Diana Poole is a Zürich-based art advisor specialised in photography. She supports clients through their collecting journey, working closely with artists, galleries, auction houses and institutions. Diana also curates exhibitions and organises art events, online and in person.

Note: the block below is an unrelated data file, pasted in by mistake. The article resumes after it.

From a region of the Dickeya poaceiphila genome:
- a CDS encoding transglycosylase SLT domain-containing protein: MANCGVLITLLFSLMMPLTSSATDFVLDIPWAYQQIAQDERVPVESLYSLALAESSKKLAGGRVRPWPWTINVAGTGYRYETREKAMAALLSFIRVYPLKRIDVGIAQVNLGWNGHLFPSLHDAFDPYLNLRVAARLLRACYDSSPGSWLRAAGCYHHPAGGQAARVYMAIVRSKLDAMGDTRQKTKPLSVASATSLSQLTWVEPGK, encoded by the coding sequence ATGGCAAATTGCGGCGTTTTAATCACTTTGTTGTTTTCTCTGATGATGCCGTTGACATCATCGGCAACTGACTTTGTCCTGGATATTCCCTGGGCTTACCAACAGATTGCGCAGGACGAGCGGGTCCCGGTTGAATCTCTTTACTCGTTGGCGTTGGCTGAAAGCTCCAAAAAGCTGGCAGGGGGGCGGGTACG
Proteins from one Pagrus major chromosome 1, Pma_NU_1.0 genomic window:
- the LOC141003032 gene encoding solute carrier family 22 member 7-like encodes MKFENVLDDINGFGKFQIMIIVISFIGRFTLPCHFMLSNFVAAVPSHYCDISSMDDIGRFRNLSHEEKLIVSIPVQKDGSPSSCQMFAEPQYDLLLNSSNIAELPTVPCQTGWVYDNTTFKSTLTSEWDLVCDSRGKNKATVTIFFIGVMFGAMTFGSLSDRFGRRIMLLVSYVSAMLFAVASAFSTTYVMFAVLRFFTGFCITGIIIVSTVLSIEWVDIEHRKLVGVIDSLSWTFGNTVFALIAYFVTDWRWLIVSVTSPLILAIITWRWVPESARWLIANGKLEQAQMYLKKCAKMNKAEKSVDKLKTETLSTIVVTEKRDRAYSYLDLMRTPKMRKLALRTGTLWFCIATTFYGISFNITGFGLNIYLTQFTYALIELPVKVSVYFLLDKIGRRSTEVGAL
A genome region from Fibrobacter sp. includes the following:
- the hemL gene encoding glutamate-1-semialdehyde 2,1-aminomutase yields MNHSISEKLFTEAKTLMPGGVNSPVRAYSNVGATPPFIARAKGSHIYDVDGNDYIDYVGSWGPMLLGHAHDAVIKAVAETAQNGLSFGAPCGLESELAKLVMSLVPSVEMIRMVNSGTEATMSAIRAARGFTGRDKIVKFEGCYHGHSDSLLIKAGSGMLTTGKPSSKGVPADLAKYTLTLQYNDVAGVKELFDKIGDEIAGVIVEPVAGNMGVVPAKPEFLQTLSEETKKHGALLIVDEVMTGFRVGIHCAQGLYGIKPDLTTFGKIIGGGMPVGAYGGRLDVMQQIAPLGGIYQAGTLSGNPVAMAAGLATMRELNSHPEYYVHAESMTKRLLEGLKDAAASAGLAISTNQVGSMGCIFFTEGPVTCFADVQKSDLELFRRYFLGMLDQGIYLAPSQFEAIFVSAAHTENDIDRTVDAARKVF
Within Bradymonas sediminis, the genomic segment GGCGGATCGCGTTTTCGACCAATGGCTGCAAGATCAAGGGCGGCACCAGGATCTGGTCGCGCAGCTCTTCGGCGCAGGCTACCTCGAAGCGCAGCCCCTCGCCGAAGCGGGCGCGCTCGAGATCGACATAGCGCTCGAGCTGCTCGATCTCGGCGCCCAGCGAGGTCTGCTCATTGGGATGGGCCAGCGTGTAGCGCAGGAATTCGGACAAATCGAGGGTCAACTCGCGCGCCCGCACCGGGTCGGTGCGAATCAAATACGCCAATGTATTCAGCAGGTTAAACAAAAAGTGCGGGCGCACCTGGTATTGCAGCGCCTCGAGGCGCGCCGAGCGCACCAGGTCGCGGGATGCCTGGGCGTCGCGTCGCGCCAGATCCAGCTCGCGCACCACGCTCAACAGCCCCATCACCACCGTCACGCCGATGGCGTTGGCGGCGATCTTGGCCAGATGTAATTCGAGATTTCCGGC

Diana, can you share with us how the pandemic has changed the photography market, what new trends might be emerging and how you see these developing? Today, the art market is more accessible and collaborative than ever before. We’ve seen unprecedented technological advancements in an industry previously lagging in this arena, with sophisticated online viewing opportunities through virtual galleries and online viewing rooms (OVRs). Auction houses improved their online experience via digital catalogues and data sharing. And through this came an increase in confidence with buying photography online, especially at higher price points. For example, Robert Frank’s iconic ‘Trolley – New Orleans’ (1955) sold at Phillips for nearly half a million dollars in 2021 via an online bidder. In fact, Phillips saw its online sales surge from around one third of total volume pre-pandemic to as much as half today. I certainly witnessed this with clients acquiring a whole range of works online during the pandemic, from contemporary positions such as Roger Eberhard’s ‘Human Territoriality’ (via my online exhibitions) to historical work such as Helga Paris or Irving Penn – and it continues now. Obviously, there’s nothing like seeing artworks in person, having that physical experience and understanding the subtleties of a piece. It can be risky buying online, especially if coming new to an artwork or with earlier vintage material, given the variations in paper and print runs. It’s more important to take care and do our due diligence relative to authenticity, condition and quality. Another consequence of digital acceleration has been the democratisation of access and information, which has increased knowledge sharing and reach. Today we’re able to meet artists in their studios or curators in museums across the globe via digital conferences and virtual events, which opens a vast new space for collaborating. There’s greater transparency, propelled by art fairs going online at the beginning of the pandemic and prices for artworks being made public. New regulations and younger buyers expecting clearer information means we’re seeing traditional barriers broken down, and to some extent the reduction in importance of more established gatekeepers. The NFT market, which exploded after the multi-million-dollar sale of Beeple’s NFT at Christie’s in March 2021 was extraordinary and shows just how things have shifted. More generally, I’ve noticed an openness to work across different disciplines, and a strong desire to co-create. Perhaps coming from the powerful community building happening online, or from a greater need for meaningful connection after this period of isolation – realising that we can do more together than individually. I’ve found this very energising.